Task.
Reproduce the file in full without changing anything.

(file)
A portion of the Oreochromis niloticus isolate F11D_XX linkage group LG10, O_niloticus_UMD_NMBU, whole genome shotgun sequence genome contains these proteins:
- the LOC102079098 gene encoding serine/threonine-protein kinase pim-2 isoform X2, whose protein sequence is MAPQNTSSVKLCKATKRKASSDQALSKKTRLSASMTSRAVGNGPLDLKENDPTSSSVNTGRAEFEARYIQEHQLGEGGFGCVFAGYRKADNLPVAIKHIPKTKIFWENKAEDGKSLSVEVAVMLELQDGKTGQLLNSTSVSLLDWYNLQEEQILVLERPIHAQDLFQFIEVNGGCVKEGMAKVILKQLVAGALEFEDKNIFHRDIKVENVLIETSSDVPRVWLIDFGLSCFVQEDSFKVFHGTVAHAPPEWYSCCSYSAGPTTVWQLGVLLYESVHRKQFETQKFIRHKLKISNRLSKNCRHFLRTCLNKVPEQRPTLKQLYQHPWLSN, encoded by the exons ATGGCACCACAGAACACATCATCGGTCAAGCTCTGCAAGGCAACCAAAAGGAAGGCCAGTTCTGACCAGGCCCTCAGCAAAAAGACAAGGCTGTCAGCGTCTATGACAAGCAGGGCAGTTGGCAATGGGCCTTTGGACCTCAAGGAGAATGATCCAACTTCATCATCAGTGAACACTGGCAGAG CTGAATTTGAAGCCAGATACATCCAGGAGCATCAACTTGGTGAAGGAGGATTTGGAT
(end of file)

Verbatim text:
A portion of the Oreochromis niloticus isolate F11D_XX linkage group LG10, O_niloticus_UMD_NMBU, whole genome shotgun sequence genome contains these proteins:
- the LOC102079098 gene encoding serine/threonine-protein kinase pim-2 isoform X2, whose protein sequence is MAPQNTSSVKLCKATKRKASSDQALSKKTRLSASMTSRAVGNGPLDLKENDPTSSSVNTGRAEFEARYIQEHQLGEGGFGCVFAGYRKADNLPVAIKHIPKTKIFWENKAEDGKSLSVEVAVMLELQDGKTGQLLNSTSVSLLDWYNLQEEQILVLERPIHAQDLFQFIEVNGGCVKEGMAKVILKQLVAGALEFEDKNIFHRDIKVENVLIETSSDVPRVWLIDFGLSCFVQEDSFKVFHGTVAHAPPEWYSCCSYSAGPTTVWQLGVLLYESVHRKQFETQKFIRHKLKISNRLSKNCRHFLRTCLNKVPEQRPTLKQLYQHPWLSN, encoded by the exons ATGGCACCACAGAACACATCATCGGTCAAGCTCTGCAAGGCAACCAAAAGGAAGGCCAGTTCTGACCAGGCCCTCAGCAAAAAGACAAGGCTGTCAGCGTCTATGACAAGCAGGGCAGTTGGCAATGGGCCTTTGGACCTCAAGGAGAATGATCCAACTTCATCATCAGTGAACACTGGCAGAG CTGAATTTGAAGCCAGATACATCCAGGAGCATCAACTTGGTGAAGGAGGATTTGGAT